The question has been asked here - why use MPC X-Wings when you have such nice studio scale models available?
Just a guess but I think it was to save time filming fleets of X-Wings together with their wings closed.
Apparently by the time ESB was being made, ILM only had three SS X-Wings left (Red Two, Three and Five). I have never, ever seen a picture of Red Two with its wings closed, so that leaves only two with movable wings.
And we know that they had a lot of trouble with the SS wing mechanisms - with their movements and with keeping them completely closed.
The vast majority of the ILM MPC X-Wings seen here have their wings closed.
Just a guess.
I too am glad to see the MPC X-Wings get more recognition, although I have reservations about how it looks, even with an ILM paint job. I think that the front of the nose (modeled after Red Three) is the nicest part. The rest looks awful - the lower fuselage has wrong angles and curves, and the wings are too small. The cross-section of the aft fuselage is much too tall and thin, and the engine cans too small. But alas, it was the first and only X-Wing kit available to the general public in 1978 . . . then came Estes and others . . .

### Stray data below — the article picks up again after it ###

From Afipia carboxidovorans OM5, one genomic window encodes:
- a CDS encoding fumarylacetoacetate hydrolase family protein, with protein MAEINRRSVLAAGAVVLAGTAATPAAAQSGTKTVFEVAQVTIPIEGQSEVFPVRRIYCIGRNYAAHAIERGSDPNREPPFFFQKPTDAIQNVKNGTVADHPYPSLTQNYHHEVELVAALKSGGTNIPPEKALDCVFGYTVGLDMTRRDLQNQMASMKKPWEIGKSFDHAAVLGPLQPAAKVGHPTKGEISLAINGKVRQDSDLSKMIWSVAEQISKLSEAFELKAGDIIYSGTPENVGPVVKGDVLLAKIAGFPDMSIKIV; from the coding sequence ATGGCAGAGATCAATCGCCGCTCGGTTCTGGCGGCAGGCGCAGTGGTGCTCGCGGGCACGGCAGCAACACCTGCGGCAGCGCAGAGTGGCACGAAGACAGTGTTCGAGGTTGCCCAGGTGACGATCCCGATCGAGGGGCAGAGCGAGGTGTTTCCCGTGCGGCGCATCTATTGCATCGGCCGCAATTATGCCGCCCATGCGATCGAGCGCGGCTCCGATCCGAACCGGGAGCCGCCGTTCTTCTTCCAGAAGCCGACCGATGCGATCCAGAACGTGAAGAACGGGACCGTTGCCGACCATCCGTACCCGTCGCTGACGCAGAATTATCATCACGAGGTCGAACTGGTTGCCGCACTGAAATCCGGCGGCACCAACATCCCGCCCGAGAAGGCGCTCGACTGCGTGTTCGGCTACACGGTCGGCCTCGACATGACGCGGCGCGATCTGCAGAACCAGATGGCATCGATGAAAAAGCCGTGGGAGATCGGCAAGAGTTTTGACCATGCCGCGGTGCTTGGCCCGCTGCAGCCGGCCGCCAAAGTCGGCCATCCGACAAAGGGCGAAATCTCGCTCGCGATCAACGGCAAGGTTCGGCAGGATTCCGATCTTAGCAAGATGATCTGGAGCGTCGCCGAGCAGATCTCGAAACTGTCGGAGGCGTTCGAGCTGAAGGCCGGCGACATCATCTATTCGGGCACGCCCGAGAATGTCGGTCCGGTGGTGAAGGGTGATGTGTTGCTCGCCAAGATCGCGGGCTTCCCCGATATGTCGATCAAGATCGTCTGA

Interesting theory. I'm just about to start on my ESB Luke Hero MPC and was thinking about doing it with the wings glued shut, metal armature and brass lasers. Only because I don't see why they would have gone through the trouble of having movable wings on a model that would only be seen cruising between hoth, dagobah and bespin.
I think it was down to efficiency in effects shooting. Smaller models mean you don't have to get the camera as far back, so you don't need to mount and light as much blue screen, you don't have to lay as much track, you don't have to program as big a move, and the actual shooting time would be lower too.
I would like to think that they were mostly used for background/long distance shots, where hero details would be lost anyway. (Bespin clouds shot notwithstanding)